Winston Peters' description of Maori Party policies as akin to apartheid has been roundly condemned by the party's leaders, the Greens and Labour.
Mr Peters, speaking at Ratana Pa, says his party would never support "separatist" Maori Party policies such as having separate Maori units in prison, the separate Maori social welfare system Whanau Ora and the Tino Rangatiratanga Flag.
Mr Peters says he could not work with the Maori Party as long as it keeps "separatist" policies.
"You can't have a Crown that's composed of two different groups - the rest and Maori. Either we're all together or we're all going to be separate," he says.
"What Maori need is housing, decent healthcare, decent education system and first world jobs and wages," Mr Peters says.
"The Maori Party has abandoned that for sociological objectives which are of no interest to Maoridom at all.
"Apartheid policies are based on racial preference. This is, too."
Maori Affairs Minister and former Maori Party co-leader, Pita Sharples, says Mr Peters is "dumb".
"How can he say that about a alternative prison that is run by the community and is totally based on rehabilitation," Dr Sharples says.
Maori Party co-leader Te Ururoa Flavell says what Mr Peters has to say on such issues is pretty much irrelevant today.
He says Mr Peters in the past has supported Maori seats in Parliament and has then believed they're racist and should be taken out.
"I don't stand too much on what Mr Peters has to say with respect of those issues," he says.
Mr Flavell says the Maori Party has worked with National over the last five years with Whanau Ora as a major plank for the party, and it will continue to be.
Asked if he could work in a government with Mr Peters, Mr Flavell says that hasn't been a possibility in the past.
"It might be in the future, We'll have to toss that up when we come to it. Our people will give us a lead."
Green Party co-leader Metiria Turei says Mr Peters' description of Maori Party policies as akin to apartheid is silly, especially so close to the death of Nelson Mandela.
Ms Turei says the Greens have worked with Mr Peters on things like the manufacturing inquiry.
But she says they don't agree with him on everything and policies like Whanau Ora and Maori units in prisons are not apartheid.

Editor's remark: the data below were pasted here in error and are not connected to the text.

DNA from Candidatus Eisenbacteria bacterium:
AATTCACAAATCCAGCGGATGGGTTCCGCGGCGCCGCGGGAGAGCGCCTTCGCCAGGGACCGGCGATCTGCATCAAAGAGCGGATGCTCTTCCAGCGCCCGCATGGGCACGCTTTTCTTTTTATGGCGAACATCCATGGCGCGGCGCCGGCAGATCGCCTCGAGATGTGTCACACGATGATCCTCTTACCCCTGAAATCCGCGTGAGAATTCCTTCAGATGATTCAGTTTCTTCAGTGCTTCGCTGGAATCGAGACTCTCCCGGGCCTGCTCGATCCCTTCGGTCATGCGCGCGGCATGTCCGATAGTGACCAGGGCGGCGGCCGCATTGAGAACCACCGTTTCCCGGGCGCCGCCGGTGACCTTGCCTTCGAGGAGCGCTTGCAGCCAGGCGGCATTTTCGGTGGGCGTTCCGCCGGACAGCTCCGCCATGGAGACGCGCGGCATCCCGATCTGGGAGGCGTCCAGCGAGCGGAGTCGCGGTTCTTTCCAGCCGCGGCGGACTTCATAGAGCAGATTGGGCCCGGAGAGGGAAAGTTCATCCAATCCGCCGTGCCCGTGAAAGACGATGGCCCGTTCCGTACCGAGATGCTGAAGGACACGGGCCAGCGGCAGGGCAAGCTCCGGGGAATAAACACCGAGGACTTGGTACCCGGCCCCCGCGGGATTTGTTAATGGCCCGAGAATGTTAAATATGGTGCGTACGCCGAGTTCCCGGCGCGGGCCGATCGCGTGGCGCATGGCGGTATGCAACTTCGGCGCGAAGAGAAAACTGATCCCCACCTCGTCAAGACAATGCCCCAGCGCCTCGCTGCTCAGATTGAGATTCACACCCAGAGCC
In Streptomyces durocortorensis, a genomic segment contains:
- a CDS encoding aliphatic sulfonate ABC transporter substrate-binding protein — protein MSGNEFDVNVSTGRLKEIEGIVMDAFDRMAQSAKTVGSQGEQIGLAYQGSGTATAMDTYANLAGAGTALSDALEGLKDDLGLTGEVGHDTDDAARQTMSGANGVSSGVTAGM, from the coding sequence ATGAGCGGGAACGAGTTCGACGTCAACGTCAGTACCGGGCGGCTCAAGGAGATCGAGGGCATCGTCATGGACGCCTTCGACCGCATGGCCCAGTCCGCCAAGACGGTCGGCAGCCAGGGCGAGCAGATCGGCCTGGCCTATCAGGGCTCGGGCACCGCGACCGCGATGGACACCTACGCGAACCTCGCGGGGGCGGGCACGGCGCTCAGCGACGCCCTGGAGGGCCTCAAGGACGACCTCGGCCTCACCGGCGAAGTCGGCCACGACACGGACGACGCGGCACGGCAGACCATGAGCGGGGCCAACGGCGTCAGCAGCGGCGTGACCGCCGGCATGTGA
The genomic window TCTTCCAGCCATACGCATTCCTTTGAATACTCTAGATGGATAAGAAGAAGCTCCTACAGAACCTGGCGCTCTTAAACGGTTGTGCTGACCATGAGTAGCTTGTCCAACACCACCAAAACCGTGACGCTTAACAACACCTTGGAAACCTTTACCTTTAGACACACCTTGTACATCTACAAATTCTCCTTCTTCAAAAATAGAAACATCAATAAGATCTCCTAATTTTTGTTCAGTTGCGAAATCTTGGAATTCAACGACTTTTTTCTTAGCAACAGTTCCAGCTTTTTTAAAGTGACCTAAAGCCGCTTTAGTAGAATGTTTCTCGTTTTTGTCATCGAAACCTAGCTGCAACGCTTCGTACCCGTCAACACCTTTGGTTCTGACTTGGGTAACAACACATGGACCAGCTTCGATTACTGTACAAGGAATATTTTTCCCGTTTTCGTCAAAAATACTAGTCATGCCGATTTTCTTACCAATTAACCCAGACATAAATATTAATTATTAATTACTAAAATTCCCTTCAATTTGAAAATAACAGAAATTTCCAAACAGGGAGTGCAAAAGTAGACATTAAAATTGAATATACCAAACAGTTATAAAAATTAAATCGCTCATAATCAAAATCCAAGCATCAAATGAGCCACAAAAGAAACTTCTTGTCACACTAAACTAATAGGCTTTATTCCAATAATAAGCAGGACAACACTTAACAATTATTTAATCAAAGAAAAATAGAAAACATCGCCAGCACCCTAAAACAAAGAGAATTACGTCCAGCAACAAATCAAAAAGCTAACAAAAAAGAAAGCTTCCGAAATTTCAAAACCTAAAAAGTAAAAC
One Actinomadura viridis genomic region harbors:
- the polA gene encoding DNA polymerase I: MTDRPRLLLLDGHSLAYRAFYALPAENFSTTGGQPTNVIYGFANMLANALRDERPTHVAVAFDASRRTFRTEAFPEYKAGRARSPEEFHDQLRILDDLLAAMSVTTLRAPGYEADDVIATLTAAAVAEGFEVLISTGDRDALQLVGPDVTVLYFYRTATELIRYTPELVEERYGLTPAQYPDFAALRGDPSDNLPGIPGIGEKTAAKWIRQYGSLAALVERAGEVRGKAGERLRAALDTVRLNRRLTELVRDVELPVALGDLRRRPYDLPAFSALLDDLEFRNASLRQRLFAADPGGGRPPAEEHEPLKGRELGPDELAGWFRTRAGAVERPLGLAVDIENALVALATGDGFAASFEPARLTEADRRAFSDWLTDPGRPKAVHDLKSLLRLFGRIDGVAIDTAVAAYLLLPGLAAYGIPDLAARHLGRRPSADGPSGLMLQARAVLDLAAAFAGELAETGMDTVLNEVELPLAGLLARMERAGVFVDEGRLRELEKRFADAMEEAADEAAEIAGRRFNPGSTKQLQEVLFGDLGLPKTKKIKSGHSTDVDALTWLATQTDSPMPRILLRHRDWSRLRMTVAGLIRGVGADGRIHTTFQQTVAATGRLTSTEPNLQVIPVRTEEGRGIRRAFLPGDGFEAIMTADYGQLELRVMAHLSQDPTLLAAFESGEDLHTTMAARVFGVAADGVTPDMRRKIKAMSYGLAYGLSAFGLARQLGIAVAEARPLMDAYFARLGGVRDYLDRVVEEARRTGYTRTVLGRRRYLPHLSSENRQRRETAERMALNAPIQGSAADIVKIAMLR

"And I think that's a silly way to describe it, especially so close to the death of Nelson Mandela when we know real apartheid existed in South Africa at that time," she said.
"So let's dispense with the dramatic language and deal with the issues."
"For Maori it's about the basics - decent housing, decent education, decent jobs that pay a living wage. Winston Peters supports those issues.
"And then we need to make sure that on constitutional issues Maori have a say at the table."
Ms Turei says she's fully in favour of Whanau Ora and agrees that we need to make sure our prisons, "if we have to have them", are responsive to Maori needs.
Cunliffe disagrees too
Labour leader David Cunliffe has also distanced himself from Mr Peters' apartheid reference.
"That's certainly not a word I would use. And I would disagree with the spirit of that," he told reporters at Ratana.
"I think allowing self expression by Maori is respectful of the Treaty partnership. And I'd certainly listen to the voices of Maoridom as to how they want to take that forward."
Mr Cunliffe says Labour supports the concept of Whanau Ora, but would not keep the policy going as it is.
"It's not just something we would limit to Maori. It's a walk that we want to walk with community services agencies and NGOs around the country," he says.
"We can both lower costs and improve effectiveness by doing that."
Prime Minister John Key made it clear earlier this week that he will work with Winston Peters only as a last resort.
"There'll be lots of political statements made over the course of this year, lots of people rattling the cage to try and interest voters," Mr Key says.